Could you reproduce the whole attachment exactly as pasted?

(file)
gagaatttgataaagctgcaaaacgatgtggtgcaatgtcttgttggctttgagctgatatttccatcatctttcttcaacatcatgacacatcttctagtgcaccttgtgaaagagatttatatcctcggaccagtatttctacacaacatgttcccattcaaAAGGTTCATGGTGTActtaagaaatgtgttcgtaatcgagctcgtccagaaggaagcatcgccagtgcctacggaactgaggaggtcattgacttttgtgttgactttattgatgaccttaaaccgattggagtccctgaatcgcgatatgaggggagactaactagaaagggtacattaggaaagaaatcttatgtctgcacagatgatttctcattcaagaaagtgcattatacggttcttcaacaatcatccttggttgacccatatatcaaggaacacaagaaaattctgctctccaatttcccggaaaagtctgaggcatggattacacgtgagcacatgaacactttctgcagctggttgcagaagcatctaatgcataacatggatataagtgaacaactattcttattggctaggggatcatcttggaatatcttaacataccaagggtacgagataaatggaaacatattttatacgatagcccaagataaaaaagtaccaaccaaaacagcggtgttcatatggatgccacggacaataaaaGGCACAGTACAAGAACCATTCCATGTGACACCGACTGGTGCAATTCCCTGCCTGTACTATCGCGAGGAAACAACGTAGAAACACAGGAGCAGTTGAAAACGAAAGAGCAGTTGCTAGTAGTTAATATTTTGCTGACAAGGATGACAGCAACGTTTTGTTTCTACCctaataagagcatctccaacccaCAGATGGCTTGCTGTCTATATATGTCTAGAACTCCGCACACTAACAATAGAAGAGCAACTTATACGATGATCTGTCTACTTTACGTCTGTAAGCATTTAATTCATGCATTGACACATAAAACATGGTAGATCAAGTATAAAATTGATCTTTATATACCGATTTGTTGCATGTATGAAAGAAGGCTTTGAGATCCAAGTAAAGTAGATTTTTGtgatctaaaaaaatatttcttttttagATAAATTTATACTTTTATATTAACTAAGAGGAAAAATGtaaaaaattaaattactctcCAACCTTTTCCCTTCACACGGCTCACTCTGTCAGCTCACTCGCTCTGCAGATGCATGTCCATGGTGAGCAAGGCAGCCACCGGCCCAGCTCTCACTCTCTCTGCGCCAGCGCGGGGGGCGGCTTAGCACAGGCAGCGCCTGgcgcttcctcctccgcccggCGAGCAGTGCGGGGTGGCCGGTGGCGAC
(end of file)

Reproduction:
gagaatttgataaagctgcaaaacgatgtggtgcaatgtcttgttggctttgagctgatatttccatcatctttcttcaacatcatgacacatcttctagtgcaccttgtgaaagagatttatatcctcggaccagtatttctacacaacatgttcccattcaaAAGGTTCATGGTGTActtaagaaatgtgttcgtaatcgagctcgtccagaaggaagcatcgccagtgcctacggaactgaggaggtcattgacttttgtgttgactttattgatgaccttaaaccgattggagtccctgaatcgcgatatgaggggagactaactagaaagggtacattaggaaagaaatcttatgtctgcacagatgatttctcattcaagaaagtgcattatacggttcttcaacaatcatccttggttgacccatatatcaaggaacacaagaaaattctgctctccaatttcccggaaaagtctgaggcatggattacacgtgagcacatgaacactttctgcagctggttgcagaagcatctaatgcataacatggatataagtgaacaactattcttattggctaggggatcatcttggaatatcttaacataccaagggtacgagataaatggaaacatattttatacgatagcccaagataaaaaagtaccaaccaaaacagcggtgttcatatggatgccacggacaataaaaGGCACAGTACAAGAACCATTCCATGTGACACCGACTGGTGCAATTCCCTGCCTGTACTATCGCGAGGAAACAACGTAGAAACACAGGAGCAGTTGAAAACGAAAGAGCAGTTGCTAGTAGTTAATATTTTGCTGACAAGGATGACAGCAACGTTTTGTTTCTACCctaataagagcatctccaacccaCAGATGGCTTGCTGTCTATATATGTCTAGAACTCCGCACACTAACAATAGAAGAGCAACTTATACGATGATCTGTCTACTTTACGTCTGTAAGCATTTAATTCATGCATTGACACATAAAACATGGTAGATCAAGTATAAAATTGATCTTTATATACCGATTTGTTGCATGTATGAAAGAAGGCTTTGAGATCCAAGTAAAGTAGATTTTTGtgatctaaaaaaatatttcttttttagATAAATTTATACTTTTATATTAACTAAGAGGAAAAATGtaaaaaattaaattactctcCAACCTTTTCCCTTCACACGGCTCACTCTGTCAGCTCACTCGCTCTGCAGATGCATGTCCATGGTGAGCAAGGCAGCCACCGGCCCAGCTCTCACTCTCTCTGCGCCAGCGCGGGGGGCGGCTTAGCACAGGCAGCGCCTGgcgcttcctcctccgcccggCGAGCAGTGCGGGGTGGCCGGTGGCGAC